The areas around the University of Cape Town, such as Mowbray, Rosebank and Observatory, are fairly inexpensive bohemian enclaves populated by students. Middle-class bastions such as Rondebosch, Newlands and Claremont are family favourites, offering freestanding homes, good schools and nearby parks.
Further around the mountain are Constantia and Bishopscourt, which boast enormous properties in a forest setting. The luxury properties in Bishopscourt, home to a multitude of businessmen and local celebrities, are some of the most expensive in South Africa.
The main disadvantage to living in the Southern Suburbs is rush-hour traffic to and from the city, though many living there feel that it's a price worth paying.
The Southern Peninsula encompasses Muizenberg, Kalk Bay, Fish Hoek and Simonstown; quiet seaside settlements linked by a scenic road and railway line winding along the coast. These areas are becoming increasingly popular with first-time home buyers, although their distance from the city will mainly appeal to expats with an aversion to the city or an addiction to surfing.
One of the more popular areas for expats wanting to live outside the city is Hout Bay. Residents will enjoy a gorgeous view, a local beach and a charming harbour. On the downside, there have been tensions between established properties and the informal settlements on the outskirts of the town.
Expats looking for safety, good value and a calm, suburban atmosphere might find Northern Suburbs areas such as Durbanville and Bellville to be a great fit. Several major shopping malls are situated in this area, not to mention the famous Durbanville wine route, leaving residents with plenty of entertainment options.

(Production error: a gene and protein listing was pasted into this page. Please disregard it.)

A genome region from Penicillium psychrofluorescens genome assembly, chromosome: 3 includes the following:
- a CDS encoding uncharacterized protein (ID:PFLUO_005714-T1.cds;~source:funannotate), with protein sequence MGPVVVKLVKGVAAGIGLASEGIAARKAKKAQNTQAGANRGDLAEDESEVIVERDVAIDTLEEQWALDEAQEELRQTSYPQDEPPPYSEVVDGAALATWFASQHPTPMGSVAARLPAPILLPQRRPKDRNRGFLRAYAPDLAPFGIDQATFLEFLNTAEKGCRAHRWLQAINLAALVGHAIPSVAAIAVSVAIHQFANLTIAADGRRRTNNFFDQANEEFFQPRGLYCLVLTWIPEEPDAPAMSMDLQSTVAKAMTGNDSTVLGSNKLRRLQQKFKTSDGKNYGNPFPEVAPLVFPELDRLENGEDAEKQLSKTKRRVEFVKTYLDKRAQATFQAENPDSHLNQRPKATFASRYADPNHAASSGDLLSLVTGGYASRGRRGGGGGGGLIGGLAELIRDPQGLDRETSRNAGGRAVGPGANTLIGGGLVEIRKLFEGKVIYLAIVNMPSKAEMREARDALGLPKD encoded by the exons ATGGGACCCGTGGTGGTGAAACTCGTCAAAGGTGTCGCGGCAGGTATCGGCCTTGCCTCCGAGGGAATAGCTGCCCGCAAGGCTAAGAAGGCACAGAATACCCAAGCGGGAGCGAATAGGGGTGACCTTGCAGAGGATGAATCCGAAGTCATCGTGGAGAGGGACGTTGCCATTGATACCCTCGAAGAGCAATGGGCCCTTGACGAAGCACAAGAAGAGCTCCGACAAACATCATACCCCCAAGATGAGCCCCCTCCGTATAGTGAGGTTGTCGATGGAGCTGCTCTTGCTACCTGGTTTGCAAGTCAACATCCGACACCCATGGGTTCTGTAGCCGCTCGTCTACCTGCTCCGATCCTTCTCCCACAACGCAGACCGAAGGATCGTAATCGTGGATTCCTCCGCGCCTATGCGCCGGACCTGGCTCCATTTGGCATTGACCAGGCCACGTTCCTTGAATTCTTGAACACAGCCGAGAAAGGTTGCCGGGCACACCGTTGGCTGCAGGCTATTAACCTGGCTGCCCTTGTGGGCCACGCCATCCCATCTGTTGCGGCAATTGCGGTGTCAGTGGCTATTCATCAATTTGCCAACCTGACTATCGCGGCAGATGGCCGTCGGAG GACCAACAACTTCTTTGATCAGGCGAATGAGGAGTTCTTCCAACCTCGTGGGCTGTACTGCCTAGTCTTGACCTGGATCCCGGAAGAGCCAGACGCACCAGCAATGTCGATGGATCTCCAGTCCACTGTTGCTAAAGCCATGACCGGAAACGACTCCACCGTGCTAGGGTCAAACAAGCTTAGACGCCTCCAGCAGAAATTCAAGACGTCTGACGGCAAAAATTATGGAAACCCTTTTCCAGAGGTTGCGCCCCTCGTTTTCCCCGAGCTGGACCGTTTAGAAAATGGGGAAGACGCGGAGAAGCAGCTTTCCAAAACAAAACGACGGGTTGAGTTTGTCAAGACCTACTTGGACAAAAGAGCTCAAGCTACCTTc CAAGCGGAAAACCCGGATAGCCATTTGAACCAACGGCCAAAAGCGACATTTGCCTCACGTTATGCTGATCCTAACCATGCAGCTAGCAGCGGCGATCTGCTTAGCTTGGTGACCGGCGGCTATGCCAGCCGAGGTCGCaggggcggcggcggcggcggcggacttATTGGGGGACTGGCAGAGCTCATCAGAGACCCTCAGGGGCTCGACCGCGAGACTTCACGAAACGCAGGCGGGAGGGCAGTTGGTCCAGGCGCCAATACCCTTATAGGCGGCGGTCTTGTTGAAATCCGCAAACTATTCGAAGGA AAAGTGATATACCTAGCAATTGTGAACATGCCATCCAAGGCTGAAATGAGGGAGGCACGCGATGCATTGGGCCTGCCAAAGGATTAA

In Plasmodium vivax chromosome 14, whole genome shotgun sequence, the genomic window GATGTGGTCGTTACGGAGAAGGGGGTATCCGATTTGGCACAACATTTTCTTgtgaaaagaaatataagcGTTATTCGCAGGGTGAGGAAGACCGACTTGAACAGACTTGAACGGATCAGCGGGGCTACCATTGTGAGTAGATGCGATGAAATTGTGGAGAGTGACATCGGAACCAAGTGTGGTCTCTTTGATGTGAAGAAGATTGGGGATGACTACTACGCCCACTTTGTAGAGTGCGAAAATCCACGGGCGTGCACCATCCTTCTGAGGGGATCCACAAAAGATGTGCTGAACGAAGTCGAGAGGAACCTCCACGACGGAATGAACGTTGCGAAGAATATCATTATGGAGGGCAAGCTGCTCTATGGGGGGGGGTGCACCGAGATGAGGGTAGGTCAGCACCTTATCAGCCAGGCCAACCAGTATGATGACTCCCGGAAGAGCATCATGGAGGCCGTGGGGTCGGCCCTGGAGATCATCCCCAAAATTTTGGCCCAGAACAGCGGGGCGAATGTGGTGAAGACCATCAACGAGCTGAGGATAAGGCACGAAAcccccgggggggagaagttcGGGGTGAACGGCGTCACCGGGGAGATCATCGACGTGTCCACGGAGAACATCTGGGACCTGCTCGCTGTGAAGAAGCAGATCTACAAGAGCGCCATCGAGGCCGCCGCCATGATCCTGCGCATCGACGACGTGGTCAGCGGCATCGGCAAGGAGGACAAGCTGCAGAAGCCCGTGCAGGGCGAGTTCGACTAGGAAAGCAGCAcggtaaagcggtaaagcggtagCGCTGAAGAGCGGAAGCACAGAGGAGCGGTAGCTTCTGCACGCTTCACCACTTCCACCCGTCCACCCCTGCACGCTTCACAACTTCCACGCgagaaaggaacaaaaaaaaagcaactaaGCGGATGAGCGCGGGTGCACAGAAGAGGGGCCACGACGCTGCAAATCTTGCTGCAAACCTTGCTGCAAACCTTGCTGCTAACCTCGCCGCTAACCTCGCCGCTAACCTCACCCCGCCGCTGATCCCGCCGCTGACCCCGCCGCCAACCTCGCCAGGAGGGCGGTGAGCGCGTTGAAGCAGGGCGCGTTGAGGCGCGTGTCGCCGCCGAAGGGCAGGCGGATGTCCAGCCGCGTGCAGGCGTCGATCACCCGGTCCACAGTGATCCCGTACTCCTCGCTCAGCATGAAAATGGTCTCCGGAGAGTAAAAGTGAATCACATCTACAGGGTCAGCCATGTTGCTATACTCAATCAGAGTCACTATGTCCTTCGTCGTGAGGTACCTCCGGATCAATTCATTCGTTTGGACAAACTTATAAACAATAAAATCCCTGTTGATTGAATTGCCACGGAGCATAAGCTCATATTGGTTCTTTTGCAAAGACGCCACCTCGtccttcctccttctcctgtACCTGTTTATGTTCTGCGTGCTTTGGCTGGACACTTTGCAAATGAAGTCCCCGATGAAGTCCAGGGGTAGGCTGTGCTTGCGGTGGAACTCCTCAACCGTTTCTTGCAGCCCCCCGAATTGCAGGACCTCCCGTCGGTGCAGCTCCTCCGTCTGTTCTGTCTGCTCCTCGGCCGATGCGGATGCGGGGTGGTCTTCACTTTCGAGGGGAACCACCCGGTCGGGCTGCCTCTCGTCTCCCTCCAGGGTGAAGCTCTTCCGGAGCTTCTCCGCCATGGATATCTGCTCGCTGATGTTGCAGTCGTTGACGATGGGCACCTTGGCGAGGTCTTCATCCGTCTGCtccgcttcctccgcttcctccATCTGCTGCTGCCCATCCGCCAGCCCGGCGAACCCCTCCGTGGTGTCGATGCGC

Though commerce and business is conducted in the city centre, Cape Town's industrial sector is based in the Northern Suburbs, providing job opportunities in the area. While it's possible to live in the Northern Suburbs and work in the city centre, the gruelling commute of more than an hour each way can be draining.
►Learn more about finding the perfect accommodation in Cape Town
"When expats first arrive in Cape Town they tend to live in the city-centre or along the coast but once you get to know the city a bit better people start to venture into the suburbs where you get better value for money." Read more of British expat Shantalie's insights in her interview about living in South Africa.
"City centre is great 'start-up' zone to gain familiarity of the city, communities, and the nightlife that the city has to offer. The city is buzzing 24/7, so it can be quite noisy. Naturally, rent is more expensive with limited space in city-centre locations." Expat Lisa shares her thoughts on life in the Mother City in her interview about living in Cape Town.
Image credits: Cape Town at night by Dimitri Simon; Fish Hoek by Jako Janse van Rensburg. Both sourced via Unsplash.